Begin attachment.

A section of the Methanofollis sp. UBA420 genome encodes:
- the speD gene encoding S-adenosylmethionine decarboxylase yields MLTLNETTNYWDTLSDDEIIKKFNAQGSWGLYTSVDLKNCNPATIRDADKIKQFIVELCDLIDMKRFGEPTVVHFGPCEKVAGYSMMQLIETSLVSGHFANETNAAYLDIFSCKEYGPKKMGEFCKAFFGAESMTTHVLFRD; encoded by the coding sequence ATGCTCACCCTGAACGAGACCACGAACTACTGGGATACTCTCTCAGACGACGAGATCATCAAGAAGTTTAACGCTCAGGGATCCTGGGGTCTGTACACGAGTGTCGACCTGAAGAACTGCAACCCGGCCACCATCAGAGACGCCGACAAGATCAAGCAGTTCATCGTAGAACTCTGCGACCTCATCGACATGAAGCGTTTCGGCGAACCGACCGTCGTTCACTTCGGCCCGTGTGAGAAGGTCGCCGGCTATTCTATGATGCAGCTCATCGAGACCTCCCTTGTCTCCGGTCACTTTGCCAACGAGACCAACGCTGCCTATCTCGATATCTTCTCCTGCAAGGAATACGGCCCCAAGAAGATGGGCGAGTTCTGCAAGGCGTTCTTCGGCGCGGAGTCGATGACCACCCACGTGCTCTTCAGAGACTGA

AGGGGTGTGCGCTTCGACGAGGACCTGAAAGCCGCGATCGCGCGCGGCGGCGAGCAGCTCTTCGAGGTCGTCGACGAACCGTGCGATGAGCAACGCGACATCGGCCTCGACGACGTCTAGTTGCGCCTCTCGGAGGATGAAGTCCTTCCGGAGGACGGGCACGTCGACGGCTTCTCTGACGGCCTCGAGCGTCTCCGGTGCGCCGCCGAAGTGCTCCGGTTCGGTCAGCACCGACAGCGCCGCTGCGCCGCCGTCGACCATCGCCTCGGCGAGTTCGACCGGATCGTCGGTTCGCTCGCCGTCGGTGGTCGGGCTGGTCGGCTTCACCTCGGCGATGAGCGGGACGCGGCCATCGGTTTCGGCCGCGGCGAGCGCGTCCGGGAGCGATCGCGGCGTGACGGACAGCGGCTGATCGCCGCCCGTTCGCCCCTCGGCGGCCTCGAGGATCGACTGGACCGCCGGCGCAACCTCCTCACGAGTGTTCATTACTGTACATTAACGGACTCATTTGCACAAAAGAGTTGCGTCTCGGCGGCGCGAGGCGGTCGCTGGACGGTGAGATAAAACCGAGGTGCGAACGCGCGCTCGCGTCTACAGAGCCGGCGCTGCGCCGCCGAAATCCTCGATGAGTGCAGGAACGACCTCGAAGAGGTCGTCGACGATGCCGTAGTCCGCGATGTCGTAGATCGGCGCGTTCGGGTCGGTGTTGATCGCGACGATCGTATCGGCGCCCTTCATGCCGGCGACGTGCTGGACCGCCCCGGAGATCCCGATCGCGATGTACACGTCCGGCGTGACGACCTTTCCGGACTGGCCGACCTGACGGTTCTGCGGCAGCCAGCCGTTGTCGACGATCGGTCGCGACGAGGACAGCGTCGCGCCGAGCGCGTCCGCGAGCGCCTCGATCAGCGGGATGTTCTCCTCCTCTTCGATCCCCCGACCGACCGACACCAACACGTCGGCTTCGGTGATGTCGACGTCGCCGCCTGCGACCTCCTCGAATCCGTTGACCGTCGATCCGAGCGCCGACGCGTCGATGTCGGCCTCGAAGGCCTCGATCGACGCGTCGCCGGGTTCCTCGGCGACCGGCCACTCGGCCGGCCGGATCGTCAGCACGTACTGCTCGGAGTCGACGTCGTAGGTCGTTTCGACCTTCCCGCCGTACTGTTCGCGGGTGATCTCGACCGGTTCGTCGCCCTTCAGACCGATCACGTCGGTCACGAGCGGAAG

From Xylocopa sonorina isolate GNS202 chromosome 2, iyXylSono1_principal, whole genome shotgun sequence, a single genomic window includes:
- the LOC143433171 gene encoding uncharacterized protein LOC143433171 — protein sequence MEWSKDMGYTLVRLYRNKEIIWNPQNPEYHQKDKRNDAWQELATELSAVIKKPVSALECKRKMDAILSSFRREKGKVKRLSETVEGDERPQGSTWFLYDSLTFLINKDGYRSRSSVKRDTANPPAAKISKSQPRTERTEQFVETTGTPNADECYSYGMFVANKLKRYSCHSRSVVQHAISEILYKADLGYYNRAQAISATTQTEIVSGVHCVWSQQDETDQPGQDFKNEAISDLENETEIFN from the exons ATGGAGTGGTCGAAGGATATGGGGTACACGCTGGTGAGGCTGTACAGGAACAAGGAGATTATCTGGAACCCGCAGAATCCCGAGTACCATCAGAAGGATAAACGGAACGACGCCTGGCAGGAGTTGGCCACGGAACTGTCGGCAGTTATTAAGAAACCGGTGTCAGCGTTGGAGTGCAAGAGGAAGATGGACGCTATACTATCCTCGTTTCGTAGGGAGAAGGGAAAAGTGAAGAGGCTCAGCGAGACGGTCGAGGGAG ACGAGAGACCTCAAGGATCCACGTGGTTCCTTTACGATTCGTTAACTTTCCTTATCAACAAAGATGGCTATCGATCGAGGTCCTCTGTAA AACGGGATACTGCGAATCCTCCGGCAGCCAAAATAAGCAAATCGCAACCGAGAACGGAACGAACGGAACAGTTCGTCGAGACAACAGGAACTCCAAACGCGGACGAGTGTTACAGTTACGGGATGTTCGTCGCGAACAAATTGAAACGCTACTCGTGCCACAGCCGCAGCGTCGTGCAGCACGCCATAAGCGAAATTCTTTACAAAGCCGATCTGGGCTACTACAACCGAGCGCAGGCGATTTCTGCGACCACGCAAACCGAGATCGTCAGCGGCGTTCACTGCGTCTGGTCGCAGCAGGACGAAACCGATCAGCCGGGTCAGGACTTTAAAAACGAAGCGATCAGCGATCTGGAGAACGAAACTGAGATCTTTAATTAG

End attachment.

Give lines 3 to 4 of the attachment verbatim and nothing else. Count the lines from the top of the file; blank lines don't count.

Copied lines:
AGGGGTGTGCGCTTCGACGAGGACCTGAAAGCCGCGATCGCGCGCGGCGGCGAGCAGCTCTTCGAGGTCGTCGACGAACCGTGCGATGAGCAACGCGACATCGGCCTCGACGACGTCTAGTTGCGCCTCTCGGAGGATGAAGTCCTTCCGGAGGACGGGCACGTCGACGGCTTCTCTGACGGCCTCGAGCGTCTCCGGTGCGCCGCCGAAGTGCTCCGGTTCGGTCAGCACCGACAGCGCCGCTGCGCCGCCGTCGACCATCGCCTCGGCGAGTTCGACCGGATCGTCGGTTCGCTCGCCGTCGGTGGTCGGGCTGGTCGGCTTCACCTCGGCGATGAGCGGGACGCGGCCATCGGTTTCGGCCGCGGCGAGCGCGTCCGGGAGCGATCGCGGCGTGACGGACAGCGGCTGATCGCCGCCCGTTCGCCCCTCGGCGGCCTCGAGGATCGACTGGACCGCCGGCGCAACCTCCTCACGAGTGTTCATTACTGTACATTAACGGACTCATTTGCACAAAAGAGTTGCGTCTCGGCGGCGCGAGGCGGTCGCTGGACGGTGAGATAAAACCGAGGTGCGAACGCGCGCTCGCGTCTACAGAGCCGGCGCTGCGCCGCCGAAATCCTCGATGAGTGCAGGAACGACCTCGAAGAGGTCGTCGACGATGCCGTAGTCCGCGATGTCGTAGATCGGCGCGTTCGGGTCGGTGTTGATCGCGACGATCGTATCGGCGCCCTTCATGCCGGCGACGTGCTGGACCGCCCCGGAGATCCCGATCGCGATGTACACGTCCGGCGTGACGACCTTTCCGGACTGGCCGACCTGACGGTTCTGCGGCAGCCAGCCGTTGTCGACGATCGGTCGCGACGAGGACAGCGTCGCGCCGAGCGCGTCCGCGAGCGCCTCGATCAGCGGGATGTTCTCCTCCTCTTCGATCCCCCGACCGACCGACACCAACACGTCGGCTTCGGTGATGTCGACGTCGCCGCCTGCGACCTCCTCGAATCCGTTGACCGTCGATCCGAGCGCCGACGCGTCGATGTCGGCCTCGAAGGCCTCGATCGACGCGTCGCCGGGTTCCTCGGCGACCGGCCACTCGGCCGGCCGGATCGTCAGCACGTACTGCTCGGAGTCGACGTCGTAGGTCGTTTCGACCTTCCCGCCGTACTGTTCGCGGGTGATCTCGACCGGTTCGTCGCCCTTCAGACCGATCACGTCGGTCACGAGCGGAAG

From Xylocopa sonorina isolate GNS202 chromosome 2, iyXylSono1_principal, whole genome shotgun sequence, a single genomic window includes: